Make sure you are framing your answer in a way that doesn’t shed bad light on your current or most recent employer. You want to focus on things like you’ve enjoyed working for the company but your growth options are limited there so you are exploring outside opportunities.

6. How Would Your Current Manager Describe You?

This question gives you the opportunity to show off your strengths and what your boss appreciates about what you bring to the table. You want to focus on the positive traits that your boss likes and how it helps you in your role.

What you do not want to do is sprinkle in the things your boss doesn’t think as highly of. Don’t say something like my boss would describe me as a focused worker, at least on the days I make it into the office.

7. Tell Me About a Time You Overcame an Obstacle

Another one of my favorite questions. Interviewers ask this question to see if you are able to deal with roadblocks.

Things don’t always go smoothly, so having people on the team who are able to solve problems has huge upside.

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Being able to overcome obstacles is a great trait to have. Make sure you have a few stories about how something didn’t go as planned that caused a challenge and how you were involved in solving the problem. It’s a way of turning a bad situation into a good one.

8. Why Should We Hire You?

If you are at the point of a live interview, you should be highly interested in the position.

By this point, you should have a pretty clear picture of what the role is and how your skills and experience will help you succeed. The reason this question is being asked is to see if you are the right candidate for this role.

This gives you a great opportunity to tell your interviewer how your expertise will positively impact the role. Right now, you are in the spotlight to clearly show that your experience is the perfect fit for the position and why. Shine on!

9. What’s Your Greatest Achievement?

Employers tend to ask this question to gain an understanding of what your big wins were. What are the really impactful things that have happened during your career and how you were the reason why they happened.

This is another great opportunity for you to toot your own horn. What you want to be conscious of is how you tell the story about your biggest achievement. You want to make sure you say why it was such a big achievement.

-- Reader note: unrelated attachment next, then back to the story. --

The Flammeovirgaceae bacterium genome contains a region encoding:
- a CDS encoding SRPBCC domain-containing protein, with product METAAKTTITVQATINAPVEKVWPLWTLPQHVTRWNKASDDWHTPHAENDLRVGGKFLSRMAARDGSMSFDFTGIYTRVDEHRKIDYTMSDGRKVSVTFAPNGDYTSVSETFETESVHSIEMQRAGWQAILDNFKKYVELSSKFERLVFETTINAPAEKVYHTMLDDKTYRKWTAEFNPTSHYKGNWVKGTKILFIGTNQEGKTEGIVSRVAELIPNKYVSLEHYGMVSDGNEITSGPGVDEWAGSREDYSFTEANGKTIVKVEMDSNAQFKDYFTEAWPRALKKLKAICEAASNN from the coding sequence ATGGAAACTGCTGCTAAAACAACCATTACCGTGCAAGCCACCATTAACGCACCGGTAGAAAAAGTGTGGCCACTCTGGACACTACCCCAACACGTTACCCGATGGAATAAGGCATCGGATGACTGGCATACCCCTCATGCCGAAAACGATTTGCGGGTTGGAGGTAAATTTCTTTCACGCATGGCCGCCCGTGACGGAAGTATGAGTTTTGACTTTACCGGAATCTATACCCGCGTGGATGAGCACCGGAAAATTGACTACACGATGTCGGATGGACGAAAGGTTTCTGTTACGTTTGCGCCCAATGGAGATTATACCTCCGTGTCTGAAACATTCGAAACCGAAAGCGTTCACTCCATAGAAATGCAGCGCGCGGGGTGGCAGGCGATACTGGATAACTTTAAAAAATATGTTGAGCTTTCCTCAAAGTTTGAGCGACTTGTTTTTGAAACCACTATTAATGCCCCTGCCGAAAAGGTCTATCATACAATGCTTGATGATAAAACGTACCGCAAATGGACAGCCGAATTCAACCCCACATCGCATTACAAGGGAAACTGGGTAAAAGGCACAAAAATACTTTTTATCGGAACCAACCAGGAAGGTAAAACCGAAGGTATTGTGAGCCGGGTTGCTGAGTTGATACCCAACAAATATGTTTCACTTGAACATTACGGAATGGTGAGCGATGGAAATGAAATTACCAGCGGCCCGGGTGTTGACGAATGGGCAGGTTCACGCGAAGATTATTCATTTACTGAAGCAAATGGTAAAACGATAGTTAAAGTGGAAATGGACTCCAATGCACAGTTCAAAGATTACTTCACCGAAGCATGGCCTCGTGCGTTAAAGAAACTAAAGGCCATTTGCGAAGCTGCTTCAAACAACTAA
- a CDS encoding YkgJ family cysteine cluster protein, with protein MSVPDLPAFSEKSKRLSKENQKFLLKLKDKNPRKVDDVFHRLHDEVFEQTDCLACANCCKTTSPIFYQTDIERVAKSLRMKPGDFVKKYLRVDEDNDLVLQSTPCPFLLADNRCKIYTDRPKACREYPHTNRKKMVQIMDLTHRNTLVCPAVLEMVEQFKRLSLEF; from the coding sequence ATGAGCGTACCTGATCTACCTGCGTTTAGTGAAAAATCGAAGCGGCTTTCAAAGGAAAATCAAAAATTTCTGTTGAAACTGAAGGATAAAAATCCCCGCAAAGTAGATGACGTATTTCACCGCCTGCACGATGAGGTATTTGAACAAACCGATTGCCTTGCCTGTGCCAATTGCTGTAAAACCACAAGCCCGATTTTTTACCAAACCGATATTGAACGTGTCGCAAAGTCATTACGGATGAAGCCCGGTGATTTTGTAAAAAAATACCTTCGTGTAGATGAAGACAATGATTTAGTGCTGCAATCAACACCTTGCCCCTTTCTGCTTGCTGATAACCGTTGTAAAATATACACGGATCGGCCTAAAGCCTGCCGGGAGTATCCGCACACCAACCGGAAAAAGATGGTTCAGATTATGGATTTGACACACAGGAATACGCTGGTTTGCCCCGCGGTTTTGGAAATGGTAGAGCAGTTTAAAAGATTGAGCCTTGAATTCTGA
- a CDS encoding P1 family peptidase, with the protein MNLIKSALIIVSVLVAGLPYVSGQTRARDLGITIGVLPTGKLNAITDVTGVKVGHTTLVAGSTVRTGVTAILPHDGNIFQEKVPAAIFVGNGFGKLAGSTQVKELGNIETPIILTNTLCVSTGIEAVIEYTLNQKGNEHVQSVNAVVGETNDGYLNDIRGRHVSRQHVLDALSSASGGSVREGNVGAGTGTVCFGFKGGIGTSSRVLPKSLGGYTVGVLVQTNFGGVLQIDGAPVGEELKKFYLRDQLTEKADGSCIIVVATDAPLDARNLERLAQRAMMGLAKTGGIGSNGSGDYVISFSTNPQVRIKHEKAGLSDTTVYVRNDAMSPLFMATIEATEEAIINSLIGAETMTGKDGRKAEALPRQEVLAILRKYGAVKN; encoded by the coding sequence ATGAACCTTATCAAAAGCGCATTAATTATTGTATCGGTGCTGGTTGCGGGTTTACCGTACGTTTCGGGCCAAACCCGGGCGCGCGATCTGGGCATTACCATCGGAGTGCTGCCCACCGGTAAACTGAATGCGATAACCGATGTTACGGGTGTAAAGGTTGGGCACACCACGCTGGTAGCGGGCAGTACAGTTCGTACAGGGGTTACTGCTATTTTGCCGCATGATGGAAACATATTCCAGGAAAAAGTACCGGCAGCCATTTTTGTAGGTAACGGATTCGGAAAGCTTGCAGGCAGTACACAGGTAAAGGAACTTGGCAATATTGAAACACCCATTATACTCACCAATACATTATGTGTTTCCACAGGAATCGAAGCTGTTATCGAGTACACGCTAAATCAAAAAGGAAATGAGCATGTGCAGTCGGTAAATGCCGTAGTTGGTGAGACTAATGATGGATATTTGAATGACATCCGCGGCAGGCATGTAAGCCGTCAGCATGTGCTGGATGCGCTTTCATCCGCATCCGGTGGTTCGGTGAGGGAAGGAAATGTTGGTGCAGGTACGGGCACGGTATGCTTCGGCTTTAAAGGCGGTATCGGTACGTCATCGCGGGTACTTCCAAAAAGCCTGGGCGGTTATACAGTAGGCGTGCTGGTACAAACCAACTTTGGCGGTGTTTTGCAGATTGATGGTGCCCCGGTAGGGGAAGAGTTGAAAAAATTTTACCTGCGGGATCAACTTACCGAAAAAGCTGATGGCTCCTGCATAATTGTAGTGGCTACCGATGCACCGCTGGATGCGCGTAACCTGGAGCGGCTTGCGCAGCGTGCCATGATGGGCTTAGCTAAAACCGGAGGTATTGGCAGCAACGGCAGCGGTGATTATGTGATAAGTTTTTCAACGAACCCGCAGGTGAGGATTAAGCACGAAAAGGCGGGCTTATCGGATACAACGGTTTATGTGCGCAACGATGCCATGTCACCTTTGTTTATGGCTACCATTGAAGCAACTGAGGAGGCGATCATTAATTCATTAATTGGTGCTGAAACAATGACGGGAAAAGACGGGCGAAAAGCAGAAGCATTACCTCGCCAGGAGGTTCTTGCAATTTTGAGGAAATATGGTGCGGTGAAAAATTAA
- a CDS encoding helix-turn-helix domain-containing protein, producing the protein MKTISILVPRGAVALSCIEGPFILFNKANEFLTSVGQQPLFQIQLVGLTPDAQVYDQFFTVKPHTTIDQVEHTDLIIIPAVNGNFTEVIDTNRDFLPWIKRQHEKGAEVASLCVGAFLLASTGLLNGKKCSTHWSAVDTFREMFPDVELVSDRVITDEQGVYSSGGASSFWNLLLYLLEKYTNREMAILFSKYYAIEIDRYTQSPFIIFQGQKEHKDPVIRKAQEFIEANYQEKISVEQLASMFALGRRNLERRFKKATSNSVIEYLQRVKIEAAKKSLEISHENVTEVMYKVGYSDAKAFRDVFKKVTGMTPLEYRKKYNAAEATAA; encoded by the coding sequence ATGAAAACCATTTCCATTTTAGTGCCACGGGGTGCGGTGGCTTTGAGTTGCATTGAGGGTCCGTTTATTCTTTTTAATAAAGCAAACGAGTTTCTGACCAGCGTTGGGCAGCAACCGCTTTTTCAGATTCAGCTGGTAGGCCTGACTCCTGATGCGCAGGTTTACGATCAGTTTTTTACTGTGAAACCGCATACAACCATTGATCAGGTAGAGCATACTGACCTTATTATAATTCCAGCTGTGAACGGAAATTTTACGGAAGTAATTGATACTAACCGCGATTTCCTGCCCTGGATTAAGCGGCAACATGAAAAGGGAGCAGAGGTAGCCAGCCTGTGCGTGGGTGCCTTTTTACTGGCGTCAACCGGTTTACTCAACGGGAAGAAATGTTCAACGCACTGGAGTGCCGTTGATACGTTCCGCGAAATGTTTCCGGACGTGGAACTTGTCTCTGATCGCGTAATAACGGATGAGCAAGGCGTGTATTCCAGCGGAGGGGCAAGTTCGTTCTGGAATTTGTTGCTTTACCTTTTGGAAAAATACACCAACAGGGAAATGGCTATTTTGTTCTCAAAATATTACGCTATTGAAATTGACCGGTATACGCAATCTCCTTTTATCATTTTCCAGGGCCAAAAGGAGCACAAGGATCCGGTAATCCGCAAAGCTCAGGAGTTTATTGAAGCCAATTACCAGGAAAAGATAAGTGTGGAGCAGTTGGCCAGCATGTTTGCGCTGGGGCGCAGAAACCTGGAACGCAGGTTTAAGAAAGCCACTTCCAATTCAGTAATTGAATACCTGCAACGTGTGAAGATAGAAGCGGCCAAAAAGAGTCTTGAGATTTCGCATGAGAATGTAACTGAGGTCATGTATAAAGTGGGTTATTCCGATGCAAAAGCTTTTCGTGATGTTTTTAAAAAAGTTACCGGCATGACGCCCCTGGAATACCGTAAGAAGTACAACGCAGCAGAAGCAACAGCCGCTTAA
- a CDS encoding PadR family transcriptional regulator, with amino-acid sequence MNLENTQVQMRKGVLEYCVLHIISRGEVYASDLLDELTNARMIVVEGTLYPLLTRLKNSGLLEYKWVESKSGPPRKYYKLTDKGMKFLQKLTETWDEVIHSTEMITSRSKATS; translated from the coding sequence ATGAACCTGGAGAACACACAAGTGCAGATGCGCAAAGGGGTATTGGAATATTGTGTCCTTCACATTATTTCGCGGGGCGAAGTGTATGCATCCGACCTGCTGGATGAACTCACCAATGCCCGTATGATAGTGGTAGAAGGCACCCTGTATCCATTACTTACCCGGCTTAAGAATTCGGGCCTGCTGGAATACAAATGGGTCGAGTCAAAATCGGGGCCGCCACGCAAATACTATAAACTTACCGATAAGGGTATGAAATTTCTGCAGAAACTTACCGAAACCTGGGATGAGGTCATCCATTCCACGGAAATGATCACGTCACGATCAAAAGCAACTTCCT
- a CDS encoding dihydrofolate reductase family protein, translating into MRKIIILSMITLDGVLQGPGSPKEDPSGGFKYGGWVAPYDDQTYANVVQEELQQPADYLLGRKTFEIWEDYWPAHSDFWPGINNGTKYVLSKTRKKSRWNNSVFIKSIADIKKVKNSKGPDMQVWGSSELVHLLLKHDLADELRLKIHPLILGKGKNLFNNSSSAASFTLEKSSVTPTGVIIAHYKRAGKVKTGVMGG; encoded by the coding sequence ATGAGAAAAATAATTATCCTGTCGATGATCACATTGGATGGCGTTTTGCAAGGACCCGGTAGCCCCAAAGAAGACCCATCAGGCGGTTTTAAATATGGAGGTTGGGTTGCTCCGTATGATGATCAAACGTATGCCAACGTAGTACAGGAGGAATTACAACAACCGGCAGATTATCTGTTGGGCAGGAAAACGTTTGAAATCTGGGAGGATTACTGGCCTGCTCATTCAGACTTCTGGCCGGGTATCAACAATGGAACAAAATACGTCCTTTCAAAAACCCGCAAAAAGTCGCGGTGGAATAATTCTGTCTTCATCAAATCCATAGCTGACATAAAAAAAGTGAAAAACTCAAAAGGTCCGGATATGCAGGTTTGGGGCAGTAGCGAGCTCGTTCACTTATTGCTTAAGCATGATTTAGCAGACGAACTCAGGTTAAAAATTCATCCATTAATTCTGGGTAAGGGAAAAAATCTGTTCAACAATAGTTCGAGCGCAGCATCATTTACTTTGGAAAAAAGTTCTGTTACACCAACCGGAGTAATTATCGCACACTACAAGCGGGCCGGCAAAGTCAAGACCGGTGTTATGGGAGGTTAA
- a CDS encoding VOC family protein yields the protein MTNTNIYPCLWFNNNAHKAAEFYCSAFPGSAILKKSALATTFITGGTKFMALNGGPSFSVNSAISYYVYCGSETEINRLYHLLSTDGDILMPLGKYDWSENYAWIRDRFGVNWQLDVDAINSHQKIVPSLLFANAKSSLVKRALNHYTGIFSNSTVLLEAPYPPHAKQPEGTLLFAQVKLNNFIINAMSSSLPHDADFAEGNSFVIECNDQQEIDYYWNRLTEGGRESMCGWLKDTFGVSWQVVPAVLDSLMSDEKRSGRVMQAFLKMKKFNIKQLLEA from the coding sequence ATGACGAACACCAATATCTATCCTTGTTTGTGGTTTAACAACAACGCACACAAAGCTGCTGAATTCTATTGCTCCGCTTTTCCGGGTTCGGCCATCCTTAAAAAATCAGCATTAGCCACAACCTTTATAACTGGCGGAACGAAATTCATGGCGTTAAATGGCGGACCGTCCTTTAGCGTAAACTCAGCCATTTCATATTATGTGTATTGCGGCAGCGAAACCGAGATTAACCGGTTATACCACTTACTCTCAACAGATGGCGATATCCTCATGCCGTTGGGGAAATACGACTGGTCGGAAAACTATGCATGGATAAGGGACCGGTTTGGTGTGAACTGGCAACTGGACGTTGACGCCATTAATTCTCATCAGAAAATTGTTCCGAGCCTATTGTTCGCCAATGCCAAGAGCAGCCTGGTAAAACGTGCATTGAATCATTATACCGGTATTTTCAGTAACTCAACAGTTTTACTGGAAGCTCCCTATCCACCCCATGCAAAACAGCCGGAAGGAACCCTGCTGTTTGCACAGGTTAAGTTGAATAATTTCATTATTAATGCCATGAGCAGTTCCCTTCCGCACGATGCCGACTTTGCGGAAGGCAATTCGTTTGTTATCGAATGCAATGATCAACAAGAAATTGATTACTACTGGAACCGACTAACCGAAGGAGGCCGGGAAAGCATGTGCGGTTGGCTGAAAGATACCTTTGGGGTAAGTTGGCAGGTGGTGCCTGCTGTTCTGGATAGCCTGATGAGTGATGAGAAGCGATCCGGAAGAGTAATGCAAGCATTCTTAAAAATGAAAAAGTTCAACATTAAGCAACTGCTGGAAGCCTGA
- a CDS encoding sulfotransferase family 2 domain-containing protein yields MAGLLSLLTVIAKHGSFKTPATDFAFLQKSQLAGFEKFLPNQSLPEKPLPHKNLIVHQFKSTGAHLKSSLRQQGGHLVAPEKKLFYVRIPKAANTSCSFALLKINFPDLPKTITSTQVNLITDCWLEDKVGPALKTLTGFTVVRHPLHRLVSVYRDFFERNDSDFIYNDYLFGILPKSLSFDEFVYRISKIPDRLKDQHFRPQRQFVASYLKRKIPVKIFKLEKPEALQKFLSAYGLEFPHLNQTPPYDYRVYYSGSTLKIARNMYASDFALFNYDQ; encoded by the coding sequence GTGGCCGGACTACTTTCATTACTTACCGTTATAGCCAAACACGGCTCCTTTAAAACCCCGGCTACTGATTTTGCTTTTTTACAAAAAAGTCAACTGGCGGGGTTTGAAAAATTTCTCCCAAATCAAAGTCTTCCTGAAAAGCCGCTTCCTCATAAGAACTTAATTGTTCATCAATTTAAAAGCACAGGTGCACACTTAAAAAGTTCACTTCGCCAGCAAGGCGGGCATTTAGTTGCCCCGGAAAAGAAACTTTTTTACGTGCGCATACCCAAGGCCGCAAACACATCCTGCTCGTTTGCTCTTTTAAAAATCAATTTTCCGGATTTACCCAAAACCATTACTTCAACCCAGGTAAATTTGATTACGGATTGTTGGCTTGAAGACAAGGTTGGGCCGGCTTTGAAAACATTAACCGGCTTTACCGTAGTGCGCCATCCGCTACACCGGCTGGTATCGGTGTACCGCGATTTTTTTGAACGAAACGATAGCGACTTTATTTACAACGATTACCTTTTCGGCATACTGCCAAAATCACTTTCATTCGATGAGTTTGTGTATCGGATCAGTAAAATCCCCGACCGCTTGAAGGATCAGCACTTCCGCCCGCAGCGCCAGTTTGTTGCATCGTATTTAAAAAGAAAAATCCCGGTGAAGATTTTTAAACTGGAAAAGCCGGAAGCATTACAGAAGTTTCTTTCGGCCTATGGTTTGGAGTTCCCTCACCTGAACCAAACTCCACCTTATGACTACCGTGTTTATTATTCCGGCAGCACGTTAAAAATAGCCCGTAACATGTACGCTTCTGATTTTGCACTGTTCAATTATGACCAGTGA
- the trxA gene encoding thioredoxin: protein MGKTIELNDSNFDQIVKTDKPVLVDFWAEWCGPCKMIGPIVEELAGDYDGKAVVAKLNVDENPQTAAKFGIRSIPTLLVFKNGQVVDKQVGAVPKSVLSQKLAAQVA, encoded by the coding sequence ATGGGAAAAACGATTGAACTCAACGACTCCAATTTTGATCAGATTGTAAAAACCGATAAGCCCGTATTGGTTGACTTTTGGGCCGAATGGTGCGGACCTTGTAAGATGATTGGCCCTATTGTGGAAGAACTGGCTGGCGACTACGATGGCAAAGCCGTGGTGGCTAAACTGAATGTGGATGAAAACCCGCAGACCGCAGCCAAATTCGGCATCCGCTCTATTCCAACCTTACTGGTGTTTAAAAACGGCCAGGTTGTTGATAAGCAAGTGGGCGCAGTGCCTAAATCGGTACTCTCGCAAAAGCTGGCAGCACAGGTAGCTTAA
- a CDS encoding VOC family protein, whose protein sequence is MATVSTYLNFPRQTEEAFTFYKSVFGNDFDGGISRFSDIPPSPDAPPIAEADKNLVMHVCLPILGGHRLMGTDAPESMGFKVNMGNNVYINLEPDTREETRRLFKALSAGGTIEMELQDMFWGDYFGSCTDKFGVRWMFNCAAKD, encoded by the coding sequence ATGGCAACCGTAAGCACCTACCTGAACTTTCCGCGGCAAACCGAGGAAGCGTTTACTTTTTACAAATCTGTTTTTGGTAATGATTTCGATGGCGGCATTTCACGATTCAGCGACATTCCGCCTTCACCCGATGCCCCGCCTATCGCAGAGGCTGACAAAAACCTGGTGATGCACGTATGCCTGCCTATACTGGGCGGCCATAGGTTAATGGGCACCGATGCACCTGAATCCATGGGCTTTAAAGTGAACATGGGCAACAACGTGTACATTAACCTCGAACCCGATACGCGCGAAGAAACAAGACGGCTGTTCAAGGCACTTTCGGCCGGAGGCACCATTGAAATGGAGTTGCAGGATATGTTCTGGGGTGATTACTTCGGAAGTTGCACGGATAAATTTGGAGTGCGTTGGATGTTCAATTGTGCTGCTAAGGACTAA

If possible, it’s always good to include your team as part of the big win. Employers love to hire people who can make things happen but, it’s also important they understand the importance of team work.

10. Do You Have Any Questions for Me?

You might be asking yourself why this is a tricky question. Honestly, it’s not a tricky question if you are prepared for it.

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What the interviewer is looking for here is how interested and excited you are for the position. You’d be surprised at how many people answer this question with a blank stare or have no questions prepared.

Again, if you are at a live interview, you should be highly interested in a position and the company. You will convey how interested you are in the opportunity with some well thought out questions to ask.

You don’t want to just ask one question like “How often is payday”? Have at least 4 to 5 questions prepared but don’t overwhelm your interviewer with dozens and dozens of questions. Show that you’ve given some serious thought to this position by coming prepared with solid questions to ask.

The Bottom Line

There you go, insight to nailing the 10 most tricky questions during the interview process. There are, of course, many other questions you might get asked during the interview process but, these tend to be the ones that trip most people up.

Remember to take your time and thoroughly prepare for the interview. You don’t have to memorize your answers or anything but having a good idea of how you’d answer these questions will help you ace the next interview.

Here’s to being career advancement ready!

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Featured photo credit: Romain V via unsplash.com